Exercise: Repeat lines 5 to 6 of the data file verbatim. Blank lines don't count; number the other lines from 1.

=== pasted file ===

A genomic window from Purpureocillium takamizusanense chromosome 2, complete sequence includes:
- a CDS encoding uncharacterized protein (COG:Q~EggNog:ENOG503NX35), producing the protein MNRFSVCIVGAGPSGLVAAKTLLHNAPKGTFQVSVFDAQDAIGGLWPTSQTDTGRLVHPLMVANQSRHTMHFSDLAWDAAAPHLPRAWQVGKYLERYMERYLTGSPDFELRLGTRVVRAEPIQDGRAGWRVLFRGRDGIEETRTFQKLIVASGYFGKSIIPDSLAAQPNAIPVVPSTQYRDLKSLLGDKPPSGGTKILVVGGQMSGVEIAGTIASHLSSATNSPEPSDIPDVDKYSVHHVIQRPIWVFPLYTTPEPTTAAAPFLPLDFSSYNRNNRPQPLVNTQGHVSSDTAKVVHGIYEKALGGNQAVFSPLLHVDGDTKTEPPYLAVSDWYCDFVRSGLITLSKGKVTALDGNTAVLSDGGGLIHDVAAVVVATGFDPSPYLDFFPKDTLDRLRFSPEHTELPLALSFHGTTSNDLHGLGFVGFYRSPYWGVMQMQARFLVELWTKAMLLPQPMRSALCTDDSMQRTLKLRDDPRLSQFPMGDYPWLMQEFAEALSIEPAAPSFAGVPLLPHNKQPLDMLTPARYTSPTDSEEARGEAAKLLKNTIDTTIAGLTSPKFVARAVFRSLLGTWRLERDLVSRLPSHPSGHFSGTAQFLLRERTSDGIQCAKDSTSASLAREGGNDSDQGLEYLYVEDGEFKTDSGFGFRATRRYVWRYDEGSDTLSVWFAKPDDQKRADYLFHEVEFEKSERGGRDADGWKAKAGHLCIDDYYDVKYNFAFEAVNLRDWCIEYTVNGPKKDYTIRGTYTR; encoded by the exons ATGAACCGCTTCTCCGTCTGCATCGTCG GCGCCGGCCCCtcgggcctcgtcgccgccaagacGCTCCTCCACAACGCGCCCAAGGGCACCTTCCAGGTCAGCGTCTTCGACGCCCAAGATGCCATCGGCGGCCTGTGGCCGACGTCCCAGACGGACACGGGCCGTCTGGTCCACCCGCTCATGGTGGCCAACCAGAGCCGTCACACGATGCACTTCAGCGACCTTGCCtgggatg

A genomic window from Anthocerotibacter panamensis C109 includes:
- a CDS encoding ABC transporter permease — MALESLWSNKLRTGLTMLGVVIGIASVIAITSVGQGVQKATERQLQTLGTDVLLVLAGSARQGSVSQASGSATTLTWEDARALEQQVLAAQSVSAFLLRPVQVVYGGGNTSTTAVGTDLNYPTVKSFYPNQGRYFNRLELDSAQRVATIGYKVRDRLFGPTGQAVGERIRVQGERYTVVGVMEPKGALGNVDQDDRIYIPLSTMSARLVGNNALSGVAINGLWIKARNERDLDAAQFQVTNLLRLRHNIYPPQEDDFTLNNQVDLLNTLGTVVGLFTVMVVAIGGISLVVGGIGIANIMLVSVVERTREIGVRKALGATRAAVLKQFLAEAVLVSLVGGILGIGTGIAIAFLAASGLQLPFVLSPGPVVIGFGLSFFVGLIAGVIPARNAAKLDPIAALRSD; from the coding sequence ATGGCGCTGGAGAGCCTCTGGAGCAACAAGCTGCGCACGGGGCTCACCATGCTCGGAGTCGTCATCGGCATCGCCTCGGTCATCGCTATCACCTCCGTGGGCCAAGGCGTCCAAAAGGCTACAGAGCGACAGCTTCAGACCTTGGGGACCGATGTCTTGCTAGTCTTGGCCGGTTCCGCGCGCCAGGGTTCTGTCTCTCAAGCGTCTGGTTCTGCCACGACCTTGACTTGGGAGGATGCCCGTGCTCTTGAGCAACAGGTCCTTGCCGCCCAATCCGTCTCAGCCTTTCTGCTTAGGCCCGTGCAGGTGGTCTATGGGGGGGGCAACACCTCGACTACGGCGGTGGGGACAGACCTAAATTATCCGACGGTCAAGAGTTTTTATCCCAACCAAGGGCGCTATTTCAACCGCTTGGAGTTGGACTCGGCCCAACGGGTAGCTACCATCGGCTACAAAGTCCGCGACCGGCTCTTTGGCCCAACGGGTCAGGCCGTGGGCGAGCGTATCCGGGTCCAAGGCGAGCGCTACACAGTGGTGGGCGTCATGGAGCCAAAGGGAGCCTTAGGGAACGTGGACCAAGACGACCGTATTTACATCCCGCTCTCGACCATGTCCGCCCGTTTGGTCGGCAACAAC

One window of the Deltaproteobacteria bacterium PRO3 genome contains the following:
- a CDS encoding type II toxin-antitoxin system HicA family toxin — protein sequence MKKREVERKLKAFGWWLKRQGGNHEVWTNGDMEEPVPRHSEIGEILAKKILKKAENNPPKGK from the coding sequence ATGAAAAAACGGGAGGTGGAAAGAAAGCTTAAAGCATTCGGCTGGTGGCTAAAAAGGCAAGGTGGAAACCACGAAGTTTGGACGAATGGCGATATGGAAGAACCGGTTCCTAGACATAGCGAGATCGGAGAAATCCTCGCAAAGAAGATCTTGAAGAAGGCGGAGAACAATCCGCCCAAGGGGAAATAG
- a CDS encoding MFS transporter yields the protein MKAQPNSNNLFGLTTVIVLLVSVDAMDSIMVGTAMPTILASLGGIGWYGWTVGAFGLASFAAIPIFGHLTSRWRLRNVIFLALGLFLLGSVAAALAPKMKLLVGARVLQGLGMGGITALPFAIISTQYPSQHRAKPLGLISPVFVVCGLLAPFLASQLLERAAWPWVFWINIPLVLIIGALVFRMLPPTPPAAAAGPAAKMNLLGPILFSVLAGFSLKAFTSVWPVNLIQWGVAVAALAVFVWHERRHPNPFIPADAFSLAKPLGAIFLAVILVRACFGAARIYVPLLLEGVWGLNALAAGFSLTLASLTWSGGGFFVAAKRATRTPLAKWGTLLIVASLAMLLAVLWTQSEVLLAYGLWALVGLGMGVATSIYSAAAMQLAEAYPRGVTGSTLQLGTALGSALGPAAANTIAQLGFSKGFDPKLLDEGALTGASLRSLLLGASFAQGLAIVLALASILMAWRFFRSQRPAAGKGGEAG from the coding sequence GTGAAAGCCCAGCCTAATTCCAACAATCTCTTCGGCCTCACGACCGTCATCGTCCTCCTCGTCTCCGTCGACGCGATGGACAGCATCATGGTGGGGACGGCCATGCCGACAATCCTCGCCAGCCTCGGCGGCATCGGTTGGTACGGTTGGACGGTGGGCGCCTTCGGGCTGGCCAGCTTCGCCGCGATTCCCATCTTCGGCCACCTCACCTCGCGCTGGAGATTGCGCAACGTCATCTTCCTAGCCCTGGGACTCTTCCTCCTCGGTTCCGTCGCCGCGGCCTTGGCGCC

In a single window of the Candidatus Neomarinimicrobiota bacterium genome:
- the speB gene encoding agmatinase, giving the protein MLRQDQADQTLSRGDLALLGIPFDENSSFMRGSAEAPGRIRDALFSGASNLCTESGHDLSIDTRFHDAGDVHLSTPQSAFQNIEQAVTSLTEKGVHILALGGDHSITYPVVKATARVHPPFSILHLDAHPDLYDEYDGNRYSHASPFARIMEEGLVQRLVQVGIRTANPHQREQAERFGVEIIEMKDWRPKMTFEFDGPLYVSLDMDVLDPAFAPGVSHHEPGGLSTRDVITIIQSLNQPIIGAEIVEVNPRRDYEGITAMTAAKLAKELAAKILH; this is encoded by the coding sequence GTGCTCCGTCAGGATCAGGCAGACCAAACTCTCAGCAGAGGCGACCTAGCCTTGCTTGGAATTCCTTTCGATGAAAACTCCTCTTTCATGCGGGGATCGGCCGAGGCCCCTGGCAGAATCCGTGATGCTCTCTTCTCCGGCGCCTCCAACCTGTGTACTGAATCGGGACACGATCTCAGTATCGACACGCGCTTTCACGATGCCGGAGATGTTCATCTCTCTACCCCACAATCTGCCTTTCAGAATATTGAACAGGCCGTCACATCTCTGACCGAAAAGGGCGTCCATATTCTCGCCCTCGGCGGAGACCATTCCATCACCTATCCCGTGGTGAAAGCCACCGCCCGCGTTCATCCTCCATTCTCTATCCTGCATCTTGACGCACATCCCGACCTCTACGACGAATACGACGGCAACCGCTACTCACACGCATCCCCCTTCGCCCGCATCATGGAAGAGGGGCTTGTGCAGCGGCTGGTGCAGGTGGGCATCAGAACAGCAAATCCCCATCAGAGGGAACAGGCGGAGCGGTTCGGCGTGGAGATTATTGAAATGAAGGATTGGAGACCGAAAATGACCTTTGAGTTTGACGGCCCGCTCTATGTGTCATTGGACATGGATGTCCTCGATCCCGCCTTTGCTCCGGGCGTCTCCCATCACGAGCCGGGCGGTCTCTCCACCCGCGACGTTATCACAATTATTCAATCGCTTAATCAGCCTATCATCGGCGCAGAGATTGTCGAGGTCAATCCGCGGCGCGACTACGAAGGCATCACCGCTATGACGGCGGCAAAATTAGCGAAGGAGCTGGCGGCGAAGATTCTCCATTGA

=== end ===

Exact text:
One window of the Deltaproteobacteria bacterium PRO3 genome contains the following:
- a CDS encoding type II toxin-antitoxin system HicA family toxin — protein sequence MKKREVERKLKAFGWWLKRQGGNHEVWTNGDMEEPVPRHSEIGEILAKKILKKAENNPPKGK from the coding sequence ATGAAAAAACGGGAGGTGGAAAGAAAGCTTAAAGCATTCGGCTGGTGGCTAAAAAGGCAAGGTGGAAACCACGAAGTTTGGACGAATGGCGATATGGAAGAACCGGTTCCTAGACATAGCGAGATCGGAGAAATCCTCGCAAAGAAGATCTTGAAGAAGGCGGAGAACAATCCGCCCAAGGGGAAATAG